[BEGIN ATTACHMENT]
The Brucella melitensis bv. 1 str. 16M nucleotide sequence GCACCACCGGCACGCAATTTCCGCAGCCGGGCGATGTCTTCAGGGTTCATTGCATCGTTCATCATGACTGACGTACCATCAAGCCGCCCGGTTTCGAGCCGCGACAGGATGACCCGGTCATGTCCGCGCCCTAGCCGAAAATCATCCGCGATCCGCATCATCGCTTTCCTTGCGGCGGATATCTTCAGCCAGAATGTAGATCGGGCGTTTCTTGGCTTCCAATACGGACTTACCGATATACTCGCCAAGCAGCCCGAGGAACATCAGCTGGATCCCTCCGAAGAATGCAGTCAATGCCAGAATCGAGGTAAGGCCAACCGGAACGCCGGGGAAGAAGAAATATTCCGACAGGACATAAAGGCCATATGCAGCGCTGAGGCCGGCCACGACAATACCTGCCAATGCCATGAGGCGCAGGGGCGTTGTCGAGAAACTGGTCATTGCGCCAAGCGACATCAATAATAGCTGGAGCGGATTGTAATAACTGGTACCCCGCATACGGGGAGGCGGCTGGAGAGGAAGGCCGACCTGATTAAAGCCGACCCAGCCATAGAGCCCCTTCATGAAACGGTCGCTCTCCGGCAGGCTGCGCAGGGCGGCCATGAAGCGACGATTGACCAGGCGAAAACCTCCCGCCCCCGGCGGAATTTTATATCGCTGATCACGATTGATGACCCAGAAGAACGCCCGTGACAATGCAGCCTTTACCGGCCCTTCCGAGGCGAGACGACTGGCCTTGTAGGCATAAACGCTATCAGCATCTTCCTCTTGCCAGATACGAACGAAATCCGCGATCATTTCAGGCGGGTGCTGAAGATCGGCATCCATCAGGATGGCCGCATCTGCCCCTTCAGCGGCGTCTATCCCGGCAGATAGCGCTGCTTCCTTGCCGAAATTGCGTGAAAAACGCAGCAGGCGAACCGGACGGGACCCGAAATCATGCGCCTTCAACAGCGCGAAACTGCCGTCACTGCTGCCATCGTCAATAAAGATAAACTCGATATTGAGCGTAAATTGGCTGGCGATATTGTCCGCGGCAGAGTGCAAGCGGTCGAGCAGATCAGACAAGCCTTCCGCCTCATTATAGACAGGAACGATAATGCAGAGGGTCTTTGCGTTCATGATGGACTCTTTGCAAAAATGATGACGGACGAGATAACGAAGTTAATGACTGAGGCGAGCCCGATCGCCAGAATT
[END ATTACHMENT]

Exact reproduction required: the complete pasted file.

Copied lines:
The Brucella melitensis bv. 1 str. 16M nucleotide sequence GCACCACCGGCACGCAATTTCCGCAGCCGGGCGATGTCTTCAGGGTTCATTGCATCGTTCATCATGACTGACGTACCATCAAGCCGCCCGGTTTCGAGCCGCGACAGGATGACCCGGTCATGTCCGCGCCCTAGCCGAAAATCATCCGCGATCCGCATCATCGCTTTCCTTGCGGCGGATATCTTCAGCCAGAATGTAGATCGGGCGTTTCTTGGCTTCCAATACGGACTTACCGATATACTCGCCAAGCAGCCCGAGGAACATCAGCTGGATCCCTCCGAAGAATGCAGTCAATGCCAGAATCGAGGTAAGGCCAACCGGAACGCCGGGGAAGAAGAAATATTCCGACAGGACATAAAGGCCATATGCAGCGCTGAGGCCGGCCACGACAATACCTGCCAATGCCATGAGGCGCAGGGGCGTTGTCGAGAAACTGGTCATTGCGCCAAGCGACATCAATAATAGCTGGAGCGGATTGTAATAACTGGTACCCCGCATACGGGGAGGCGGCTGGAGAGGAAGGCCGACCTGATTAAAGCCGACCCAGCCATAGAGCCCCTTCATGAAACGGTCGCTCTCCGGCAGGCTGCGCAGGGCGGCCATGAAGCGACGATTGACCAGGCGAAAACCTCCCGCCCCCGGCGGAATTTTATATCGCTGATCACGATTGATGACCCAGAAGAACGCCCGTGACAATGCAGCCTTTACCGGCCCTTCCGAGGCGAGACGACTGGCCTTGTAGGCATAAACGCTATCAGCATCTTCCTCTTGCCAGATACGAACGAAATCCGCGATCATTTCAGGCGGGTGCTGAAGATCGGCATCCATCAGGATGGCCGCATCTGCCCCTTCAGCGGCGTCTATCCCGGCAGATAGCGCTGCTTCCTTGCCGAAATTGCGTGAAAAACGCAGCAGGCGAACCGGACGGGACCCGAAATCATGCGCCTTCAACAGCGCGAAACTGCCGTCACTGCTGCCATCGTCAATAAAGATAAACTCGATATTGAGCGTAAATTGGCTGGCGATATTGTCCGCGGCAGAGTGCAAGCGGTCGAGCAGATCAGACAAGCCTTCCGCCTCATTATAGACAGGAACGATAATGCAGAGGGTCTTTGCGTTCATGATGGACTCTTTGCAAAAATGATGACGGACGAGATAACGAAGTTAATGACTGAGGCGAGCCCGATCGCCAGAATT